May 5 1900: Sir Charles Baskerville died. [HOUN]
Sir Charles lay on his face, his arms out, his fingers dug into the ground, and his features convulsed with some strong emotion to such an extent that I could hardly have sworn to his identity. There was certainly no physical injury of any kind. But one false statement was made by Barrymore at the inquest. He said that there were no traces upon the ground round the body. He did not observe any. But I did – some little distance off, but fresh and clear.”
“A man’s or a woman’s?”
Dr. Mortimer looked strangely at us for an instant, and his voice sank almost to a whisper as he answered: –
“Mr. Holmes, they were the footprints of a gigantic hound!”
May 5, 1902: John Mason found part of a mummy that was dug up from the crypt. (SHOS)
“There is a central heating furnace in the cellar under Lady Beatrice’s room. It’s been off for some time, but Sir Robert complained of cold and had it on again. Harvey runs it – he’s one of my lads. This very morning he came to me with this, which he found raking out the cinders. He didn’t like the look of it.”
“Nor do I,” said Holmes. “What do you make of it, Watson?”
It was burned to a black cinder, but there could be no question as to its anatomical significance.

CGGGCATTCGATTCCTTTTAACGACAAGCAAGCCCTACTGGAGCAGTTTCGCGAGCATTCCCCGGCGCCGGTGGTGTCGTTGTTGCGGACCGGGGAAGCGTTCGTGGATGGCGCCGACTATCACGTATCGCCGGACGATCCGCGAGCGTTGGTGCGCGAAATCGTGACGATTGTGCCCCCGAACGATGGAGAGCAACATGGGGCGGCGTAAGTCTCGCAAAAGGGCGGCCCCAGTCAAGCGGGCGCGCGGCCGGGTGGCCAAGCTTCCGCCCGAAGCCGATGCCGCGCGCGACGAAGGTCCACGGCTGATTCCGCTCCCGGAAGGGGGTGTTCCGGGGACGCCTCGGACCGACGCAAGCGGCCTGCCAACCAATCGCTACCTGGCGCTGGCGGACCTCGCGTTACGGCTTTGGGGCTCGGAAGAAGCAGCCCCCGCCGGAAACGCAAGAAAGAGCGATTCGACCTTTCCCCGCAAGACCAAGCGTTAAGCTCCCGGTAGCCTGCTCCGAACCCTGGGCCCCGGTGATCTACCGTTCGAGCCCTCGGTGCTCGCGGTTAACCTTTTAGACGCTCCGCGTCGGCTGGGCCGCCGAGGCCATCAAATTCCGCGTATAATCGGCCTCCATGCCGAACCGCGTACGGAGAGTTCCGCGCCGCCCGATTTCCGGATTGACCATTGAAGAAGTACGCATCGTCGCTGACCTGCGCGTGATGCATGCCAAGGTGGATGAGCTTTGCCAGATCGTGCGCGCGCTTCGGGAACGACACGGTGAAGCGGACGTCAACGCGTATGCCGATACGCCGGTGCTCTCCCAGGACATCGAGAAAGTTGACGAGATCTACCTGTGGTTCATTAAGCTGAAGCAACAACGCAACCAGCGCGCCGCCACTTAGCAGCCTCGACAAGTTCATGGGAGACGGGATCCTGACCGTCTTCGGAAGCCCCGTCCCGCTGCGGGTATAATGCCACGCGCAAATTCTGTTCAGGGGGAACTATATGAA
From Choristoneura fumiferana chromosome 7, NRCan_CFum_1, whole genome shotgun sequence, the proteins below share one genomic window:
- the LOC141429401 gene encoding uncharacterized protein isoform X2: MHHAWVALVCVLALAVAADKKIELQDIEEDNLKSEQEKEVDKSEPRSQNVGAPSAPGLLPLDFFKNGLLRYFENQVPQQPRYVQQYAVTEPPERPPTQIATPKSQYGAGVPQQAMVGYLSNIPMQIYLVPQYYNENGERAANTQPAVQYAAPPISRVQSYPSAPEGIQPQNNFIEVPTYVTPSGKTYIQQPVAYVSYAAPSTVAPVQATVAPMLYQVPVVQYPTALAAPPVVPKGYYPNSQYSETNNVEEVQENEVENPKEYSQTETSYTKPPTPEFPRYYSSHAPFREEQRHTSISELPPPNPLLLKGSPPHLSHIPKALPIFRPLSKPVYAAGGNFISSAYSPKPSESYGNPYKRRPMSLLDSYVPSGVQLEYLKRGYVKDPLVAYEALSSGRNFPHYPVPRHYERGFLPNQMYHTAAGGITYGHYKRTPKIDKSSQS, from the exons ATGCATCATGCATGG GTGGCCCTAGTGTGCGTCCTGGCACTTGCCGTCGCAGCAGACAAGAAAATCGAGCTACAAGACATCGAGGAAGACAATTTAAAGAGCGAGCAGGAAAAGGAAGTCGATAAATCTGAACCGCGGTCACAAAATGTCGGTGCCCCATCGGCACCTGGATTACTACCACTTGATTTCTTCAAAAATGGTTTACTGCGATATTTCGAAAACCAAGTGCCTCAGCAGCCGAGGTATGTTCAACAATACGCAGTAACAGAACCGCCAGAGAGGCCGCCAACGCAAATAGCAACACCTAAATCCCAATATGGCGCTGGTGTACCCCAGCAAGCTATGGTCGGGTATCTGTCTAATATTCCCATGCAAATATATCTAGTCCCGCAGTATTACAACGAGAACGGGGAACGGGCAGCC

“It’s the upper condyle of a human femur,” said I.
Dates provided by the volume A Day-by-Day Chronology of Mr. Sherlock Holmes, according to Zeisler and Christ, compiled and edited by William S Dorn
4 Replies to “On May 5th…”
As you can see (perhaps) from the illustration, there is no “upper condyle” on the femur. The medial and lateral condyles are both at the lower end, forming part of the knee joint. Above the condyles, however, are the epicondyles, to which the ligaments or tendons are attached. Bernard Davies BSI pointed out in his essay “The Members for Berkshire” that what Watson actually said was surely, “It is the epicondyle of a human femur.” (Davies, B. “Holmes & Watson Country: Travels in Search of Solutions”. [The Sherlock Holmes Society of London, 2008])
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